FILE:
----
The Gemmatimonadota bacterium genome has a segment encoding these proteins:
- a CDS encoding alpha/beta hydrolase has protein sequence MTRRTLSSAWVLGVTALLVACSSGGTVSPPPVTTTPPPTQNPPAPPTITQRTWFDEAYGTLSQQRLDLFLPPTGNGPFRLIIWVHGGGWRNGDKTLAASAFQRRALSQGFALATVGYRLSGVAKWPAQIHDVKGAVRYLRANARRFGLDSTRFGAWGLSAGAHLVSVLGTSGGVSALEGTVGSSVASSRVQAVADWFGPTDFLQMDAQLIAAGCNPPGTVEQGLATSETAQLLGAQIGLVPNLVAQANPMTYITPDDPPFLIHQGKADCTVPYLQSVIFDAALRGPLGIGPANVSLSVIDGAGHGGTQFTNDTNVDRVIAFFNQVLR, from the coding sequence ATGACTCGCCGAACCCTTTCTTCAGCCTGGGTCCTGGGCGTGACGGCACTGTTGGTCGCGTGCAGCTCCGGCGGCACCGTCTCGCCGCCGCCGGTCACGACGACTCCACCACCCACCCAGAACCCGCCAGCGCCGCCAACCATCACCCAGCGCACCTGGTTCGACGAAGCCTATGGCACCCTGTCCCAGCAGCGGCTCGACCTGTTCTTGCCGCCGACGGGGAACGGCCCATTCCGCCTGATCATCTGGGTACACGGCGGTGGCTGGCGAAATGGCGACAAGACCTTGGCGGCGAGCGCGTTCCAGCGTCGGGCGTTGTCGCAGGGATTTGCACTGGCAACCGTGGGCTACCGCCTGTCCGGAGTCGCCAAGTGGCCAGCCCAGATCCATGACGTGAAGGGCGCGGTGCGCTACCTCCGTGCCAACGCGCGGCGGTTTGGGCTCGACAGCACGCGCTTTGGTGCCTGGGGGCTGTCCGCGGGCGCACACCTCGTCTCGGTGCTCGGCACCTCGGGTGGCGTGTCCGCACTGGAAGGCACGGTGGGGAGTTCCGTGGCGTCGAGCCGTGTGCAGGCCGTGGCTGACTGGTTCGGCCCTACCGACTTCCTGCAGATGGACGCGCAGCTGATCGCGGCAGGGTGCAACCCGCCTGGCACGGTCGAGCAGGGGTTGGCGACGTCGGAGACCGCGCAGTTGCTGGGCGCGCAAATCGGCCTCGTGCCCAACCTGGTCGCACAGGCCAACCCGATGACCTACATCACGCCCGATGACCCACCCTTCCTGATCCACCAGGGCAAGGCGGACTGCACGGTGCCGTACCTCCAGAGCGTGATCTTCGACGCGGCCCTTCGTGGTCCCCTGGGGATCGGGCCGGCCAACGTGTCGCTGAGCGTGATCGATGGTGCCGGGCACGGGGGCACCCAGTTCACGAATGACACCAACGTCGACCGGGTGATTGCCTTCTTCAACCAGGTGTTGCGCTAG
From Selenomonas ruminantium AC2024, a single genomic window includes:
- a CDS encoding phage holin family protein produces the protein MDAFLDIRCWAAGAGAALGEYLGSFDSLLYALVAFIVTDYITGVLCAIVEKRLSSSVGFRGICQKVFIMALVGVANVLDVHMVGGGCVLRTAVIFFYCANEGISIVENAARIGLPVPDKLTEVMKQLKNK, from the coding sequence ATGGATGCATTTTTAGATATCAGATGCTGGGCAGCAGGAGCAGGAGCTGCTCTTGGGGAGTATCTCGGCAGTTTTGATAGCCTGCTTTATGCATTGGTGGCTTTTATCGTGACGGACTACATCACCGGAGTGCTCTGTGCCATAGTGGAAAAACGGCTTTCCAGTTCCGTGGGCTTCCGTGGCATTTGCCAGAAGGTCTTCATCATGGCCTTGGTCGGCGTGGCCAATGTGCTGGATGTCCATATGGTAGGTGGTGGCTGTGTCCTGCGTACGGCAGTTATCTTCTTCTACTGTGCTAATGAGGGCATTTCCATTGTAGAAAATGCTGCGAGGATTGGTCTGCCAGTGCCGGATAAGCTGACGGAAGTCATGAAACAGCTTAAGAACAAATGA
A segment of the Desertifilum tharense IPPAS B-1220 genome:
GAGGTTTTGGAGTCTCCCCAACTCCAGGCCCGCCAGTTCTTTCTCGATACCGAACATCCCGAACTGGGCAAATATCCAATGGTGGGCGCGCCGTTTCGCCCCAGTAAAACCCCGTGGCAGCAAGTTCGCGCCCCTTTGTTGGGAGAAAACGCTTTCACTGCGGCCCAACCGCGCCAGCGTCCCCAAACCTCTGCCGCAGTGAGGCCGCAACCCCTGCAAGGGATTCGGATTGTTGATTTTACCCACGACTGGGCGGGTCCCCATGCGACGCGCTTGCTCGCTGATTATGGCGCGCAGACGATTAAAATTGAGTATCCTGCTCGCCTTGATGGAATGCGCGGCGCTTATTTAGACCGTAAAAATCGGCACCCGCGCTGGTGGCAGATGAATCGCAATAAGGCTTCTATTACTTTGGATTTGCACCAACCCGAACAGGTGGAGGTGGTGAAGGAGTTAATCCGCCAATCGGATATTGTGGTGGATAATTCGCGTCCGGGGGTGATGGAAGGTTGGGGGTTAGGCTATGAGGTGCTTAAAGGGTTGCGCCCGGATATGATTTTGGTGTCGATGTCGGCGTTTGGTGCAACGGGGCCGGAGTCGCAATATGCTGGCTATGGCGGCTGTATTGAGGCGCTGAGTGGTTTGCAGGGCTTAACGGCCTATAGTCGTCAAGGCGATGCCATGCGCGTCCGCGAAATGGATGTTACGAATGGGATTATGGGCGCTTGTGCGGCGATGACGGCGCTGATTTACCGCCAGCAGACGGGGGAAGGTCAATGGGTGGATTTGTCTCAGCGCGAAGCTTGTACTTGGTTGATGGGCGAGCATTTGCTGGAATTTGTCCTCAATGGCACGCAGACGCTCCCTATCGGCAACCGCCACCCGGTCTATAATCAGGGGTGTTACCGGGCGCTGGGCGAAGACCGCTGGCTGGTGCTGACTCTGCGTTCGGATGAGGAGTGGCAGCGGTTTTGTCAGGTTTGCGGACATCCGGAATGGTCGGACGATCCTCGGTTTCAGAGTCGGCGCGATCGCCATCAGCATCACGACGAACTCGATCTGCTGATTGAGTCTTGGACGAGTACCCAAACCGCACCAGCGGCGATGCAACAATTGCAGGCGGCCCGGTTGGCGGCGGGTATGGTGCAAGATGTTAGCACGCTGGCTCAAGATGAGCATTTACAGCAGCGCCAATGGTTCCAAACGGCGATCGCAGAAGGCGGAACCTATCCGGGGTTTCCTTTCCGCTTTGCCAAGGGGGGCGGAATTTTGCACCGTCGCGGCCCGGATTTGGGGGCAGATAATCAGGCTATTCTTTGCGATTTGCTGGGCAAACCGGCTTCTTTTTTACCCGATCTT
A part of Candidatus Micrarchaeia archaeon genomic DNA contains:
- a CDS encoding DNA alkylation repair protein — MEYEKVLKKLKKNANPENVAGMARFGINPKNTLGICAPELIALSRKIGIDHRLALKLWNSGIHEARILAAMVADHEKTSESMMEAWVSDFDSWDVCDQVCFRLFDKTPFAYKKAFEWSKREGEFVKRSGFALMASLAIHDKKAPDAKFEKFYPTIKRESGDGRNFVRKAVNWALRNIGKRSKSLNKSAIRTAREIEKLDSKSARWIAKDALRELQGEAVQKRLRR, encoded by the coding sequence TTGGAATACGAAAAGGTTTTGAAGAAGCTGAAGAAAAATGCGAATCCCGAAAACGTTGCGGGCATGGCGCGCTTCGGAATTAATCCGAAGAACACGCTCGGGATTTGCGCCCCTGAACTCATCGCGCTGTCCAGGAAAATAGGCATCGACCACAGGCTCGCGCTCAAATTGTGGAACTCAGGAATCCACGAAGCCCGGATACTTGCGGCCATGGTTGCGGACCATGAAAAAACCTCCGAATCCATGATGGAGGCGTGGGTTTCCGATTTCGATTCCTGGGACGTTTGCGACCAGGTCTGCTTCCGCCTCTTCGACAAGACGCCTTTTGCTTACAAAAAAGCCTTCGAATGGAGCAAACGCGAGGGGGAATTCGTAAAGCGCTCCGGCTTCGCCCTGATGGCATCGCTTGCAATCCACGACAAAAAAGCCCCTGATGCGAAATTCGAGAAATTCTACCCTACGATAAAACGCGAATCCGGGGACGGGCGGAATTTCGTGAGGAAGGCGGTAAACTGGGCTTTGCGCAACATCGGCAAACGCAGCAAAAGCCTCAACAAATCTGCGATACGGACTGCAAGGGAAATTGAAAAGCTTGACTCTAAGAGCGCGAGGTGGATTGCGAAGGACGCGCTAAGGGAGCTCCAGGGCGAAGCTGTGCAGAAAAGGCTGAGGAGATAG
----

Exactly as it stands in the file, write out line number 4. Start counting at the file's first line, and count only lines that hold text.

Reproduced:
- a CDS encoding phage holin family protein produces the protein MDAFLDIRCWAAGAGAALGEYLGSFDSLLYALVAFIVTDYITGVLCAIVEKRLSSSVGFRGICQKVFIMALVGVANVLDVHMVGGGCVLRTAVIFFYCANEGISIVENAARIGLPVPDKLTEVMKQLKNK, from the coding sequence ATGGATGCATTTTTAGATATCAGATGCTGGGCAGCAGGAGCAGGAGCTGCTCTTGGGGAGTATCTCGGCAGTTTTGATAGCCTGCTTTATGCATTGGTGGCTTTTATCGTGACGGACTACATCACCGGAGTGCTCTGTGCCATAGTGGAAAAACGGCTTTCCAGTTCCGTGGGCTTCCGTGGCATTTGCCAGAAGGTCTTCATCATGGCCTTGGTCGGCGTGGCCAATGTGCTGGATGTCCATATGGTAGGTGGTGGCTGTGTCCTGCGTACGGCAGTTATCTTCTTCTACTGTGCTAATGAGGGCATTTCCATTGTAGAAAATGCTGCGAGGATTGGTCTGCCAGTGCCGGATAAGCTGACGGAAGTCATGAAACAGCTTAAGAACAAATGA